]. Viral DNA capture using specific probes based on known genotype-specific ASFV sequences has also been used as a method to obtain pure viral DNA [12
], which in the case of mixed viral populations would still select only the DNA sequences displaying the specific DNA sequences bound by the probes, thus missing any other information present in the sample.
In order to improve the accuracy of the methods to guarantee the nature of the viral stocks that we will use to develop recombinant vaccine prototypes, we present here that use of extracellular virions as the source for viral DNA purification led to a very high viral/eukaryotic DNA ratio (>85%). We obtained greater depth in sequence coverage, sufficient to identify different viral populations within a single stock. In addition, our methodology was able to identify minor variants, defined as variants with an allelic frequency between 2 and 50%, within a single clone (Arm/07 clone 1, Supplementary Figure S1
). Minor variants may identify minor sub-populations that could play a role in clinical outcomes of LAV prototypes generated from cell passage. Although other studies have also shown the use of cell-free virus as a genomic source, high percentages of viral DNA and coverage depth necessary for robust data were not finally obtained [7
]. It is uncertainly whether the differences lie in the NGS technology used (Roche 454 GS FLX) [9
] or possibly to other difficulties in the accomplished methodology [7
In our hands, the Arm/07 stock, which was thought to be composed of a homogeneous viral population, was unexpectedly found to include viral genomic heterogeneity. In order to characterize the viral populations detected, we further pursued isolation of individual clones using plaque purification in COS-1 cells. It is largely known that growth of ASFV strains in cells other than their natural targets, that is, PBMs/PAMs, can induce genomic modifications. For instance, sequencing of the whole genome of Ba71-adapted in Vero cells revealed a multitude of changes compared to its parental strain [6
]. Other ASFV strains have also undergone genetic mutation when grown in certain cell lines, such as Vero or CV1 [58
]. Importantly, we have verified that isolation of Arm/07/CBM/c2 by three passages in COS-1 did not generate variations in its sequence. This finding is further supported by the fact that a low number of passages (typically three) in COS-1 cells did not produce any remarkable alteration in the genome of ASFV NH/P68 (Supplementary Table S1
). In addition, it has previously been reported that infection of COS-1 cells did not induce genome modifications after 20 passages of a Ba71 virulent-derived LAV [27
This study describes for the first time the sequence of the ASFV Arm/07 genome, using a workflow with an emphasis on non-biased viral DNA purification. Starting from cell-free infection supernatants enabled us to obtain high quality sequences and coverage depth while minimizing cellular DNA contamination, revealing an unexpected heterogeneity in an ASFV Arm/07 stock which might have been missed using standard NGS workflows [12
]. Plaque isolation confirmed the existence of at least two distinct viral populations within the original Arm/07 stock. The origin of these viral populations is currently unknown. It is plausible that these populations co-infected the same animal. Indeed, co-infections by two different isolates belonging to the same genotype, in a single animal have been previously found [60
The first sub-population was represented by the clone named Arm/07/CBM/c2 and has been fully characterized. The sequence identity that this clone Arm/07/CBM/c2 shares with the lastly updated sequence Georgia 2007/1 [12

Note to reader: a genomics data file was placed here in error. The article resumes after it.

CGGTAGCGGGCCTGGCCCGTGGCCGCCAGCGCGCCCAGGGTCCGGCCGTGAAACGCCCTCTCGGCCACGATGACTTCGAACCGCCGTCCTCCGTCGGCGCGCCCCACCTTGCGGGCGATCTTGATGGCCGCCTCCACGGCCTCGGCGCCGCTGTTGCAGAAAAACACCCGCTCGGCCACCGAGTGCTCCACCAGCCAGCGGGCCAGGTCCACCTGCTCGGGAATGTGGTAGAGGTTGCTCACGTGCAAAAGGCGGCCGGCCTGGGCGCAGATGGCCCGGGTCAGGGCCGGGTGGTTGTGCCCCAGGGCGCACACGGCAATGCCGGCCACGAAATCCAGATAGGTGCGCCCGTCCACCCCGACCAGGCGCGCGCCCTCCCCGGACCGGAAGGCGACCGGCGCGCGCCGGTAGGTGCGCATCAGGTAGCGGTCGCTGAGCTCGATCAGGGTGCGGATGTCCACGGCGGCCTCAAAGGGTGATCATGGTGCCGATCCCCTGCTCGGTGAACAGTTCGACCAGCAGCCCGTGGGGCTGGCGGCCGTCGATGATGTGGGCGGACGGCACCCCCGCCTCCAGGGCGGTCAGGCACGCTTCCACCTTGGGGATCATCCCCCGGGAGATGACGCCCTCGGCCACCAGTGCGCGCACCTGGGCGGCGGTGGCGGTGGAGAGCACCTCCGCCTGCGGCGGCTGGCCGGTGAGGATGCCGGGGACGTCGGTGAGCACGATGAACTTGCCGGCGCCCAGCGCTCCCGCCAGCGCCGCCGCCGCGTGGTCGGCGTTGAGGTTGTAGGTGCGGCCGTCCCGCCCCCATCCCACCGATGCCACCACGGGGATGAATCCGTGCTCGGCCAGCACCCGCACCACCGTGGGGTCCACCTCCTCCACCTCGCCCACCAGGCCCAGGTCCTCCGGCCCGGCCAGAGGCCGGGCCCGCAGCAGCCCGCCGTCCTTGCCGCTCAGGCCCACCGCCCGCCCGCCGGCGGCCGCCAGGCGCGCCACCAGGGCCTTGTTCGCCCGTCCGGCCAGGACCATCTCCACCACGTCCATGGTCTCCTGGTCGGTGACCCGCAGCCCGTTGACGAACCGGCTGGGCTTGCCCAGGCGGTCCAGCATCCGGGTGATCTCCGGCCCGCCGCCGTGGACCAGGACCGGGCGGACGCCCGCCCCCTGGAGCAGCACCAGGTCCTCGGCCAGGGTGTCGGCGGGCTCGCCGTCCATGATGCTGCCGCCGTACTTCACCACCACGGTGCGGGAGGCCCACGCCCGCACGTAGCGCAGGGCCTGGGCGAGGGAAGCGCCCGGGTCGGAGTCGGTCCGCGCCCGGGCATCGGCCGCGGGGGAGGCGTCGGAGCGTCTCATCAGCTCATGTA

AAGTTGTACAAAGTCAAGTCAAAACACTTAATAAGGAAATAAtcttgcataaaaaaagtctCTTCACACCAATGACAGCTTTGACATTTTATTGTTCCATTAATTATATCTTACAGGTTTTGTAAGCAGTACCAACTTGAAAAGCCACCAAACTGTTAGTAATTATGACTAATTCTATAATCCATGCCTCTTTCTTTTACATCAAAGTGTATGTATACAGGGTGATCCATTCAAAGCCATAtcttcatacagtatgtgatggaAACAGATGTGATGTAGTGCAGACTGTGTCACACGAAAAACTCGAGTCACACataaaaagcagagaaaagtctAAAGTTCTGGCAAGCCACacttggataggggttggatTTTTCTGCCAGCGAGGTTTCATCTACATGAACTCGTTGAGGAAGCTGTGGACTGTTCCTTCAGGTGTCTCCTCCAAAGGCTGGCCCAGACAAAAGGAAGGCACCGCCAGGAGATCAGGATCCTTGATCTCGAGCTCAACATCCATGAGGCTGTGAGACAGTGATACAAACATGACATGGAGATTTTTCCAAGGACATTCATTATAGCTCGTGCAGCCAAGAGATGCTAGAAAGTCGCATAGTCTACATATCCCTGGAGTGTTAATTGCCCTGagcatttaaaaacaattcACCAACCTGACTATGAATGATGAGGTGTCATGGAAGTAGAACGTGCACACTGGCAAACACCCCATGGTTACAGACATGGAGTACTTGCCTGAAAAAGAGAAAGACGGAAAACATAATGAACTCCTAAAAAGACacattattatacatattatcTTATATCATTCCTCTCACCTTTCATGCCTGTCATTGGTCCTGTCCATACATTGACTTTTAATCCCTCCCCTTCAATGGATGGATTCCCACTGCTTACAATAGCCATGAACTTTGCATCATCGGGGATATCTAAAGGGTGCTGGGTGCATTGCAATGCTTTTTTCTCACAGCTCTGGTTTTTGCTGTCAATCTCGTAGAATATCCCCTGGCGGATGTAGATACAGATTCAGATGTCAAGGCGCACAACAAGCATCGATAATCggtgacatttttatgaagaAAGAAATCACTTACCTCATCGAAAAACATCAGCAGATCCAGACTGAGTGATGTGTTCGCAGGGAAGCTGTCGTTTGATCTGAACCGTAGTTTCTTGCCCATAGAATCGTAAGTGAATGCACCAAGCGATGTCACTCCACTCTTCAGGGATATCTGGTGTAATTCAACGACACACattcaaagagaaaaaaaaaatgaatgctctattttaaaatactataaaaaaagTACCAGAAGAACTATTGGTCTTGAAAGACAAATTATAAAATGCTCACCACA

], the currently circulating member of genotype II, is not surprising, as both are geographically close isolates and ASFV is a large DNA virus whose mutation rate is expected to be low. The second isolated clone, named Arm/07/CBM/c4, has been also characterized, showing a CCR homology compatible with ASFV genotype I. The Arm/07/CBM/c4 presented a high heterogeneity at both ends of the genome but only the variants that were fixed in the assembled genome (supported by ~100% of the reads) were taken into account for pairwise comparison with other genotype I strains.
From these fixed variants, Arm/07/CBM/c4 presented 23 unique variants compared with all genotype I strains displayed in Table 8
, thus making Arm/07/CBM/c4 a distinctive strain. This fact may discard the possibility of a laboratory contamination with any of the known genotype-I strains commonly used in the ASFV labs. It is further noteworthy that Arm/07/CBM/c4 compared to some of the most widely strains used in the ASFV field labs, such as Ba71V, OURT 88/3 and NH/P68, the number of 179, 181 and 187 fixed variants were respectively found (see Table 8
). Moreover, the in silico analysis revealed that recombination events, in vivo and/or in vitro, might have a role in the origin of Arm/07/CBM/c4. Even more interestingly, a single mutation found at the N-terminal region of the EP402R gene (CD2v) of Arm/07/CBM/c4, further assessed by NGS and Sanger, induced a frameshift variant that shortened the N-terminal domain of CD2v. The overall sequence of CD2 of Arm/07/CBM/c4 resulted to be unique, which is relevant since we also demonstrated that this virus is HAD+. Hemadsorption and virulence are two concepts that have been traditionally linked in ASFV [61
]. Studies concerning the CD2v sequence and structure of Arm/07/CBM/c4 linked to HAD might be of great interest for the ASFV community. Not only that but also, our results showed that both clones have different ability to modulate innate immune response in vitro. While Arm/07/CBM/c2 is able to counteract STING and IRF3 phosphorylation, in Arm/07/CBM/c4-infected cells we detected pSTING and pIRF3 in a similar manner that the attenuated NH/P68. These results suggest that Arm/07/CBM/c4 induced the cGAS-STING pathway and may provoke an attenuated phenotype in vivo
, indicating that that may be an adequate model for LAV development in the near future, although in vivo experiments should be performed in order to verify this hypothesis. Due to the heterogeneity in the left and right ends of Arm/07/CBM/c4, a region that encodes genes reported to be important in immune evasion [63
], individual Arm/07/CBM/c4-derived clones will be obtained, which may be useful in future vaccine clinical trials based on their special characteristics and putative alteration in degree of virulence that will be analyzed in pigs in the near future.